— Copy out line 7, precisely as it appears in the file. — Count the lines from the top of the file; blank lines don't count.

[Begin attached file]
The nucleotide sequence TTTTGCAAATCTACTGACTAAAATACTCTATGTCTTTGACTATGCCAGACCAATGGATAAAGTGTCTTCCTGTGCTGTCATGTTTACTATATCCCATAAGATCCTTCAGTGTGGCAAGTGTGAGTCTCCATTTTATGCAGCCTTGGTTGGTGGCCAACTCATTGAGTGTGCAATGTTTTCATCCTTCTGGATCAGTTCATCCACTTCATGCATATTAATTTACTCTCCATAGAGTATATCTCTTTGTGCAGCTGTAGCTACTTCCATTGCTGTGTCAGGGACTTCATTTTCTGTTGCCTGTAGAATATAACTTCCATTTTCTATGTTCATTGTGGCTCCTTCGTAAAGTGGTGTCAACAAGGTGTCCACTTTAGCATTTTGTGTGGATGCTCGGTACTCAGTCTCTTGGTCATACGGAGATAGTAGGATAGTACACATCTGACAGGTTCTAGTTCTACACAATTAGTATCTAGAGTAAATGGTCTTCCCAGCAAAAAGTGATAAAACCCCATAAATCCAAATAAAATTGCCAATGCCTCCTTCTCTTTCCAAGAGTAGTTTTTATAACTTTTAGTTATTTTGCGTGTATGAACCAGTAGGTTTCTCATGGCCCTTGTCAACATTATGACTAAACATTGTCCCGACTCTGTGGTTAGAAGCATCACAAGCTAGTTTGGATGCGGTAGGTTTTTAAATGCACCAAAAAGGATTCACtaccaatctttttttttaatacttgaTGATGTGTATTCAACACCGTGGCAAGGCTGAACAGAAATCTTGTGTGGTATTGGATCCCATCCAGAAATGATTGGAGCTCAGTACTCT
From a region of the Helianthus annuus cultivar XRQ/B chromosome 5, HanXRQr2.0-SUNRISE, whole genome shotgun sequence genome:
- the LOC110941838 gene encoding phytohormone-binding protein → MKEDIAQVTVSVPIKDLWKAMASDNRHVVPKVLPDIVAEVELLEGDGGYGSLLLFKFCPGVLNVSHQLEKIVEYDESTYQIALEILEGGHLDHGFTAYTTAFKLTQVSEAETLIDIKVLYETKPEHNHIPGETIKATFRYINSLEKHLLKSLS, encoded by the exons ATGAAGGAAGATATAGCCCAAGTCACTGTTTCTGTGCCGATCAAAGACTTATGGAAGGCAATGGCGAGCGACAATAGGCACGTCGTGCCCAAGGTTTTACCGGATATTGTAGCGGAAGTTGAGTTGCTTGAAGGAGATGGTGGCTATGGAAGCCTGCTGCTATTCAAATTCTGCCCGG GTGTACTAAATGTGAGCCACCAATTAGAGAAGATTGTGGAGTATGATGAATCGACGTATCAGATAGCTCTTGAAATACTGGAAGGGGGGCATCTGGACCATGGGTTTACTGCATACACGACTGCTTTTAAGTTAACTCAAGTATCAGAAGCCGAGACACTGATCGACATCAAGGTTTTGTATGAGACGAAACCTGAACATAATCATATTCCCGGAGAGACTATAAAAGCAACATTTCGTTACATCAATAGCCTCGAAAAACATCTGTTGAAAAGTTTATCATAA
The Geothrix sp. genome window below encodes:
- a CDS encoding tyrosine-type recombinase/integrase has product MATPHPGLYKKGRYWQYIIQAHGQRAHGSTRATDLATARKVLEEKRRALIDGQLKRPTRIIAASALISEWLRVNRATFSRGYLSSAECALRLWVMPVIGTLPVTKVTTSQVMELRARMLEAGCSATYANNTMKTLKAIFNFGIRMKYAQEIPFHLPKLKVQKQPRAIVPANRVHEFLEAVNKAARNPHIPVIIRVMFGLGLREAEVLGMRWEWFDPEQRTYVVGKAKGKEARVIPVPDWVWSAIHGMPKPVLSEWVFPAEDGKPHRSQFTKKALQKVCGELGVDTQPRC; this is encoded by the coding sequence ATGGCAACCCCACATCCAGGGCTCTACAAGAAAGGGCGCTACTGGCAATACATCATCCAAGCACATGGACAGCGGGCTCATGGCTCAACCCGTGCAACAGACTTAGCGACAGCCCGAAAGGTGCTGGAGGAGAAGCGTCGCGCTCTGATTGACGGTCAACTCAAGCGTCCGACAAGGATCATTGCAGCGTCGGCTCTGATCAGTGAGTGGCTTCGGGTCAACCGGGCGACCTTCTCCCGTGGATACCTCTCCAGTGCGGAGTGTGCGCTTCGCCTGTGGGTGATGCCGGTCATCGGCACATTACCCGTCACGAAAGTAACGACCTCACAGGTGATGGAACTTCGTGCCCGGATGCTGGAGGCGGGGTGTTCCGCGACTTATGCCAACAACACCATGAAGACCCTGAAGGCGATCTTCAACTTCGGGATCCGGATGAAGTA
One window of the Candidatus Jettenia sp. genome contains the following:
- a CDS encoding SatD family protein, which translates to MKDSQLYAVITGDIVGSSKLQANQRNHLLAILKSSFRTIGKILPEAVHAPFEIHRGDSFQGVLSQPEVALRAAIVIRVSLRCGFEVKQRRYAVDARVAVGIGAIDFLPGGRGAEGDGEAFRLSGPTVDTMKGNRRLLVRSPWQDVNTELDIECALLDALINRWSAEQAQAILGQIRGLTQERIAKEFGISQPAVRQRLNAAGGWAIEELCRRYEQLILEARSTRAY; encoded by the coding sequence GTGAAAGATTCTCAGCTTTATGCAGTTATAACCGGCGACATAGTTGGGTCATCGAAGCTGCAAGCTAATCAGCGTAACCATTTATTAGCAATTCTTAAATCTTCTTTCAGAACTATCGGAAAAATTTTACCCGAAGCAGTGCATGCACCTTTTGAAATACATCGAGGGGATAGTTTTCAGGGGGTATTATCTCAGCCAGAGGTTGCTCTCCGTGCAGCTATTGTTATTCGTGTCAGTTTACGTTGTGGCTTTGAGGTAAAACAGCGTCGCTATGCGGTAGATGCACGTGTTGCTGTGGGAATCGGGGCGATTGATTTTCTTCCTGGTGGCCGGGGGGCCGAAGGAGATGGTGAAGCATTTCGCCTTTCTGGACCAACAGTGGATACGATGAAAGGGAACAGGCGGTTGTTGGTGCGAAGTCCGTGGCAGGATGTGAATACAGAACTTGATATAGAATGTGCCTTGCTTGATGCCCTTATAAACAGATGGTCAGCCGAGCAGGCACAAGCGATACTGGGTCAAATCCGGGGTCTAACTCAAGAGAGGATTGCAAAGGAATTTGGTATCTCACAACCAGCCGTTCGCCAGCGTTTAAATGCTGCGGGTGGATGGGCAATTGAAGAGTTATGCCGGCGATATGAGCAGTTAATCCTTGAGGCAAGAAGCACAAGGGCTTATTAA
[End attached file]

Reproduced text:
- a CDS encoding SatD family protein, which translates to MKDSQLYAVITGDIVGSSKLQANQRNHLLAILKSSFRTIGKILPEAVHAPFEIHRGDSFQGVLSQPEVALRAAIVIRVSLRCGFEVKQRRYAVDARVAVGIGAIDFLPGGRGAEGDGEAFRLSGPTVDTMKGNRRLLVRSPWQDVNTELDIECALLDALINRWSAEQAQAILGQIRGLTQERIAKEFGISQPAVRQRLNAAGGWAIEELCRRYEQLILEARSTRAY; encoded by the coding sequence GTGAAAGATTCTCAGCTTTATGCAGTTATAACCGGCGACATAGTTGGGTCATCGAAGCTGCAAGCTAATCAGCGTAACCATTTATTAGCAATTCTTAAATCTTCTTTCAGAACTATCGGAAAAATTTTACCCGAAGCAGTGCATGCACCTTTTGAAATACATCGAGGGGATAGTTTTCAGGGGGTATTATCTCAGCCAGAGGTTGCTCTCCGTGCAGCTATTGTTATTCGTGTCAGTTTACGTTGTGGCTTTGAGGTAAAACAGCGTCGCTATGCGGTAGATGCACGTGTTGCTGTGGGAATCGGGGCGATTGATTTTCTTCCTGGTGGCCGGGGGGCCGAAGGAGATGGTGAAGCATTTCGCCTTTCTGGACCAACAGTGGATACGATGAAAGGGAACAGGCGGTTGTTGGTGCGAAGTCCGTGGCAGGATGTGAATACAGAACTTGATATAGAATGTGCCTTGCTTGATGCCCTTATAAACAGATGGTCAGCCGAGCAGGCACAAGCGATACTGGGTCAAATCCGGGGTCTAACTCAAGAGAGGATTGCAAAGGAATTTGGTATCTCACAACCAGCCGTTCGCCAGCGTTTAAATGCTGCGGGTGGATGGGCAATTGAAGAGTTATGCCGGCGATATGAGCAGTTAATCCTTGAGGCAAGAAGCACAAGGGCTTATTAA